uniform; no area should stand out.  

With the sun behind the alpaca, look for a "halo" of straight fibers protruding from the
fleece; these are undesirable coarser uncrimped hairs.

Up close, you can see them as a straight tip at the end of the lock.  All alpacas have them,
especially in the apron (the lower chest area) and belly, but a better quality animal will
have fewer in the blanket and neck, and its apron will start lower on its chest.  However,
crias' secondary fibers are still developing; they often have a prominent "halo" that
disappears after their first shearing.
Use your hands to open and spread the fleece.  Looking at a huacaya, check the lock
structure.  It may be tight with many short waves per inch (high frequency, low amplitude)
or bold with tall but fewer waves.  The fibers may be bundled into thick or thinner locks.  
Some alpacas, like vicunas, have no apparent crimp, but each fiber shaft has a wave or
"crinkle."  These fleeces can be very fine, but are probably not dense.
The frequency and amplitude of the crimp is designated as curvature, measured as degrees
per millimeter of the fiber length. Suri has low curvature of 10-35; huacaya measures 25-60.
There are some studies showing that high curvature fleeces are finer and some that show
only limited correlation.
In my opinion (you'll find others who disagree), the type of crimp (the wave along a lock of
fiber) is a matter of personal preference.

Only a skin biopsy is accurate to measure density, but you can get a rough idea.  If you put
the flat of your hand against the alpaca's side, does the fleece resist your pressure?  When
the fleece is opened, how much skin do you see?  More skin visible means less density -
that is, there are fewer fibers per area of skin.  Density, along with length, is important
because we sell our fleeces based on weight (although the price may be based on
fineness).  But many breeders feel that fineness and density are opposing traits, and a
finer fleece will weigh less.

"Handle" refers to how the fleece feels when you take it in your hand or gently rub it
between your fingers.  You would like to describe it as soft and smooth rather than stiff or
rough.  Remember that alpacas like to roll, and a coating of dust can make a fleece feel
much coarser.

Suri fibers are straight so they have no crimp.  There are different styles of suri locks - flat,
wavy, twisted, and so on - but if suris are sheared every year, as they should be, the lock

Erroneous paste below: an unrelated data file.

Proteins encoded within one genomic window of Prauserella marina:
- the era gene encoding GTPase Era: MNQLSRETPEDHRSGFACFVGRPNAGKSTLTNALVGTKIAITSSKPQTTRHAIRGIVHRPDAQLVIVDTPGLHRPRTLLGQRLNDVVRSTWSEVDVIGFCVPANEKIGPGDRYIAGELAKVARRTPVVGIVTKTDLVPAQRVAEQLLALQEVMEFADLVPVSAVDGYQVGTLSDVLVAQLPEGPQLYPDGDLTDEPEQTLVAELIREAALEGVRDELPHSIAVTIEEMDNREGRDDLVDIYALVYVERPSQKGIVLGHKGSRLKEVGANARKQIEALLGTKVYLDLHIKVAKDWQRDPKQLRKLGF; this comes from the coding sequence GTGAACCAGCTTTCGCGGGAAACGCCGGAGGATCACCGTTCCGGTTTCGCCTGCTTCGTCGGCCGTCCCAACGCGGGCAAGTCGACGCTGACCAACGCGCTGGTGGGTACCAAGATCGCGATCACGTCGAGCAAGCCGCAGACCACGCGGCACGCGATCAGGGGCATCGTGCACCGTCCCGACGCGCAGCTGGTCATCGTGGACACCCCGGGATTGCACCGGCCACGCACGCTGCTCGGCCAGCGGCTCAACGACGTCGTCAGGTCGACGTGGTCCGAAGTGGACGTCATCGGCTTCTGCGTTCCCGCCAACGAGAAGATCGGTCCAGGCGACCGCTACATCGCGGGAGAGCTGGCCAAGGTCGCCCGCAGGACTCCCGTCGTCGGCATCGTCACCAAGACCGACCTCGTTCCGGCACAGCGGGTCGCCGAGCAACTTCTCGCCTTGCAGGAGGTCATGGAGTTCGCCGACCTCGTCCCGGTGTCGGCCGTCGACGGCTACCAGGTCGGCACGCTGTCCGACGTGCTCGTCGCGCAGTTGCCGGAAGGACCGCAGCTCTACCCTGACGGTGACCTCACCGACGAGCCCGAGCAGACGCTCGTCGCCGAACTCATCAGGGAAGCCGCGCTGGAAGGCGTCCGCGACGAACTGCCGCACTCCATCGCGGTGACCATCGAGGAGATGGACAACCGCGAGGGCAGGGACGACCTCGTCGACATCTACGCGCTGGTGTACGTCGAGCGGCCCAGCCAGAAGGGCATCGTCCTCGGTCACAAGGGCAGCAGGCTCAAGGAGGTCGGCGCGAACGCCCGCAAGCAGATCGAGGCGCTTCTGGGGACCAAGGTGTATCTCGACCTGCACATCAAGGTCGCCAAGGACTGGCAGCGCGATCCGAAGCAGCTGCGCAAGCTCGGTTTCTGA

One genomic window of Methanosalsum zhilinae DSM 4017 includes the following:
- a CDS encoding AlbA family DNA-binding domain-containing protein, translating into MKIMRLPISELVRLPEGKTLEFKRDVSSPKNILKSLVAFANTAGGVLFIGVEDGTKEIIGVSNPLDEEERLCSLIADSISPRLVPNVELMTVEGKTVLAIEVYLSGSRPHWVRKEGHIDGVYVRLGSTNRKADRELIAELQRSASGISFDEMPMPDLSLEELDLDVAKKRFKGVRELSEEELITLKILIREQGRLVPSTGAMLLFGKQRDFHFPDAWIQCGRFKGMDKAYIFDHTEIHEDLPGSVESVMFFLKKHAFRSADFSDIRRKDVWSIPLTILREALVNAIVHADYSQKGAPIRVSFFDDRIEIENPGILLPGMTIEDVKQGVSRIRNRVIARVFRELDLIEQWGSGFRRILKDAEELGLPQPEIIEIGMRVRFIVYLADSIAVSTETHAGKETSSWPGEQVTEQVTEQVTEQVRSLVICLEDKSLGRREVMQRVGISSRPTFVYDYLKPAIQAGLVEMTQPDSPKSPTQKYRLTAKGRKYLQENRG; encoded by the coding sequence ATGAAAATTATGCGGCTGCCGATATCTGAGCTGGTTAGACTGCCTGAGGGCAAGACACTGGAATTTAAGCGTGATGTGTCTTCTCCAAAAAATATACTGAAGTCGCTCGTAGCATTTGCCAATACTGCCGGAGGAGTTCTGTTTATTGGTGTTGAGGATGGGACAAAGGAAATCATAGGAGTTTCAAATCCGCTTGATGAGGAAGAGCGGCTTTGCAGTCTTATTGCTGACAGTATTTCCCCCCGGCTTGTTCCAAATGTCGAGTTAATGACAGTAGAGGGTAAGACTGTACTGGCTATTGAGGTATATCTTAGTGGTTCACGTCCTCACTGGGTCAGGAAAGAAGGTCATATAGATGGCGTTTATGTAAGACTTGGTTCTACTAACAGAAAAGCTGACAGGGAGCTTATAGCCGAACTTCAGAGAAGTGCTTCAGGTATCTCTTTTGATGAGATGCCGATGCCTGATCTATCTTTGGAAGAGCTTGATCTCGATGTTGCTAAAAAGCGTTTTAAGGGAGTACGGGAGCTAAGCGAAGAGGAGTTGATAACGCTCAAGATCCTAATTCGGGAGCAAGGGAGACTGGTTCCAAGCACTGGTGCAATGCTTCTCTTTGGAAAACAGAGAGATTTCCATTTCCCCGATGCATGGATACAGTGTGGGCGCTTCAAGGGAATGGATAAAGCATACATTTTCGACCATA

structure can be hard to evaluate.  
I prefer to concentrate on luster; that shine is what draws me to suris, along with the silky
smooth handle.  Beware, the right lighting can enhance a mediocre luster, and a cloudy day
makes it hard to evaluate.

We always want to know the "micron count."  This is an actual measure of fineness - of the
average diameter of each fiber (AFD).  
The standard deviation (SD) is another average: it tells us the average that individual fibers
differ from the AFD of the sample.  A SD of 5 would mean that the greatest percentage of
fibers range from 5 microns below to 5 microns above the average. A low SD tells you that
the fleece is very uniform and will therefore have a soft handle.

The coefficient of variation (CV) is used as a measure of consistency; it is the SD divided by
the AFD.

It's reassuring to have what seems like a nice solid number to look at and use for
comparisons.  We say, "His CV is 22%; he's very consistent.  His micron is 22; he's very
fine."  But there are a few pitfalls here.  The first is that usually we're talking about a single
sample of fleece, 2 inches by 2 inches. It's a pretty good stand-in, but it's a pretty small
proportion by which to judge the entire fleece, especially regarding consistency.  
Pitfall #2 is that alpacas' fleeces usually coarsen as they get older.  If one breeder is
sending in fiber samples at 4 months and another at 14 months, they can't be compared. In
fact, it's tricky to compare animals from different farms, since their environment has been
Pitfall #3 is the CV, which is merely a ratio, SD divided by AFD.  Two alpacas, one with a SD
of 3 and another with a SD of 6, can have the same CV, yet no one examining the actual
animals would ever judge those two fleeces as equally uniform.

I confess, I do use the CV in marketing.  Our stud, Ceazar, has a CV of 15%, a very
impressive number.  I expect that people who know something about micron counts will like